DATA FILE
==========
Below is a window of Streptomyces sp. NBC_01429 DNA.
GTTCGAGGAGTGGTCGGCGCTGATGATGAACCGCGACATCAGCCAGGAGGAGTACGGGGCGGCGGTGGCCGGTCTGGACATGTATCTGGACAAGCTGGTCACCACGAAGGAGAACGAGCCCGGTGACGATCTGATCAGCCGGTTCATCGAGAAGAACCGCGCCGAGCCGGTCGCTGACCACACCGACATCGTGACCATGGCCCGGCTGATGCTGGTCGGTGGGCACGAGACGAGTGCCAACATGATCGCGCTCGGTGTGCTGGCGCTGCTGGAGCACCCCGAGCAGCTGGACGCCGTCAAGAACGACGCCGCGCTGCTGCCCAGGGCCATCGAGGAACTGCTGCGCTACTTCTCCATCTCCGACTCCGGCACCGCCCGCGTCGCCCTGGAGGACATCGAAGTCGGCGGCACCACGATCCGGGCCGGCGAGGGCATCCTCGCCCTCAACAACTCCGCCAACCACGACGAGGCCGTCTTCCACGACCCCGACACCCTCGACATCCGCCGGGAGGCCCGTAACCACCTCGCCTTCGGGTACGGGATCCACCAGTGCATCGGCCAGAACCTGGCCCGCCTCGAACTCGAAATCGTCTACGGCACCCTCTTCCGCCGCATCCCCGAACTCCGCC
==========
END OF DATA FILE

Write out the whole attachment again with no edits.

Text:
Below is a window of Streptomyces sp. NBC_01429 DNA.
GTTCGAGGAGTGGTCGGCGCTGATGATGAACCGCGACATCAGCCAGGAGGAGTACGGGGCGGCGGTGGCCGGTCTGGACATGTATCTGGACAAGCTGGTCACCACGAAGGAGAACGAGCCCGGTGACGATCTGATCAGCCGGTTCATCGAGAAGAACCGCGCCGAGCCGGTCGCTGACCACACCGACATCGTGACCATGGCCCGGCTGATGCTGGTCGGTGGGCACGAGACGAGTGCCAACATGATCGCGCTCGGTGTGCTGGCGCTGCTGGAGCACCCCGAGCAGCTGGACGCCGTCAAGAACGACGCCGCGCTGCTGCCCAGGGCCATCGAGGAACTGCTGCGCTACTTCTCCATCTCCGACTCCGGCACCGCCCGCGTCGCCCTGGAGGACATCGAAGTCGGCGGCACCACGATCCGGGCCGGCGAGGGCATCCTCGCCCTCAACAACTCCGCCAACCACGACGAGGCCGTCTTCCACGACCCCGACACCCTCGACATCCGCCGGGAGGCCCGTAACCACCTCGCCTTCGGGTACGGGATCCACCAGTGCATCGGCCAGAACCTGGCCCGCCTCGAACTCGAAATCGTCTACGGCACCCTCTTCCGCCGCATCCCCGAACTCCGCC